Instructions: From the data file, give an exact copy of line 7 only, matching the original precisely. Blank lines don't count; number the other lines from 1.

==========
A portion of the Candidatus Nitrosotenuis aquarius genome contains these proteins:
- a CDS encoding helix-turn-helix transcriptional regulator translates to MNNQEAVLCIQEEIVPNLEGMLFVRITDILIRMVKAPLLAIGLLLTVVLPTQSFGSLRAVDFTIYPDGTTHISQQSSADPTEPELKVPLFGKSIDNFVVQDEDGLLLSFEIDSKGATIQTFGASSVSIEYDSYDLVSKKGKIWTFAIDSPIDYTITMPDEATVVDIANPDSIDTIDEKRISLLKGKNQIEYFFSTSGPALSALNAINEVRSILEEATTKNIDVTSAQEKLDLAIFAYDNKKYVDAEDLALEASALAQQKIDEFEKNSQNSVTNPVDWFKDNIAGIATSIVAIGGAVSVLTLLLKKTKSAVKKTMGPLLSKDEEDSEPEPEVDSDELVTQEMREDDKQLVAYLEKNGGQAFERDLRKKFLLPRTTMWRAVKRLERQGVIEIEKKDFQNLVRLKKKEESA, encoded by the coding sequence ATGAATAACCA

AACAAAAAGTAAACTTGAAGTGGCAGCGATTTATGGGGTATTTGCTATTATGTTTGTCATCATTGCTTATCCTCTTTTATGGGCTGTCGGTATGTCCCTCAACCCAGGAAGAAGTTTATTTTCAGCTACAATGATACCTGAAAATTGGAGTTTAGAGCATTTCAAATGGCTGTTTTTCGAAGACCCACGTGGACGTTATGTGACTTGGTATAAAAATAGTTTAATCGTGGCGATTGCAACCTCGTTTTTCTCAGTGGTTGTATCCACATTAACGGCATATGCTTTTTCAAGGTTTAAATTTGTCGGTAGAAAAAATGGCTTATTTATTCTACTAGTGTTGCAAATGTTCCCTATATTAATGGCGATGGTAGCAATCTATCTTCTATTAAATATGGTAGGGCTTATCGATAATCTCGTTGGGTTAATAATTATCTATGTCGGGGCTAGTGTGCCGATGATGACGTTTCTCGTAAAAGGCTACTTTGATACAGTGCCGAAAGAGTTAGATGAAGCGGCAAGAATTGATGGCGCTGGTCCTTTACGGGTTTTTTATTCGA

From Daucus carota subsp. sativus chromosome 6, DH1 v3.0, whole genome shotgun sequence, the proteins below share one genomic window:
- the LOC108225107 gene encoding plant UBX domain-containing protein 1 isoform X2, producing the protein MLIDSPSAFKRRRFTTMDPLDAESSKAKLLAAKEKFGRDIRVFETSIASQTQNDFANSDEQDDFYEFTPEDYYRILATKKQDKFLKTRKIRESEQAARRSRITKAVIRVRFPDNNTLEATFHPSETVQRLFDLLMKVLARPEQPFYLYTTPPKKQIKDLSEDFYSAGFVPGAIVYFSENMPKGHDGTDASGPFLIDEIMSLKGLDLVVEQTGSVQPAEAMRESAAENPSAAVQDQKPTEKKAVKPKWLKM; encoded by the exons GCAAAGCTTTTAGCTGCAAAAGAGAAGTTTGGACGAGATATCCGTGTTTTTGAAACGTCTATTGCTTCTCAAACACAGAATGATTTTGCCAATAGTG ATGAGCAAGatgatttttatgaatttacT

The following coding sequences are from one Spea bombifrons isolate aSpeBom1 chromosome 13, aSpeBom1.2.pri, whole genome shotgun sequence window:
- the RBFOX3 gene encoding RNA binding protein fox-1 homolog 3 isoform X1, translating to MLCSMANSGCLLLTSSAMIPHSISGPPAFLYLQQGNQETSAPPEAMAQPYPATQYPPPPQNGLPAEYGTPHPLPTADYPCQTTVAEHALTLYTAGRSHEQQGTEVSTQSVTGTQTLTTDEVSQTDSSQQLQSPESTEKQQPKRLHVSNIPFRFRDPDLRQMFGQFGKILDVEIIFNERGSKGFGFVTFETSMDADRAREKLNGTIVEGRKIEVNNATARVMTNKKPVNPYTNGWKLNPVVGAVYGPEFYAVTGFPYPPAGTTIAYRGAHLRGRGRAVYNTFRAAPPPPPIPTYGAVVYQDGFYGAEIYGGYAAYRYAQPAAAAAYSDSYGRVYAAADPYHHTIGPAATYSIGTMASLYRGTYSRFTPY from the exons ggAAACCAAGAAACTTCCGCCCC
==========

- the RBFOX3 gene encoding RNA binding protein fox-1 homolog 3 isoform X1, translating to MLCSMANSGCLLLTSSAMIPHSISGPPAFLYLQQGNQETSAPPEAMAQPYPATQYPPPPQNGLPAEYGTPHPLPTADYPCQTTVAEHALTLYTAGRSHEQQGTEVSTQSVTGTQTLTTDEVSQTDSSQQLQSPESTEKQQPKRLHVSNIPFRFRDPDLRQMFGQFGKILDVEIIFNERGSKGFGFVTFETSMDADRAREKLNGTIVEGRKIEVNNATARVMTNKKPVNPYTNGWKLNPVVGAVYGPEFYAVTGFPYPPAGTTIAYRGAHLRGRGRAVYNTFRAAPPPPPIPTYGAVVYQDGFYGAEIYGGYAAYRYAQPAAAAAYSDSYGRVYAAADPYHHTIGPAATYSIGTMASLYRGTYSRFTPY from the exons ggAAACCAAGAAACTTCCGCCCC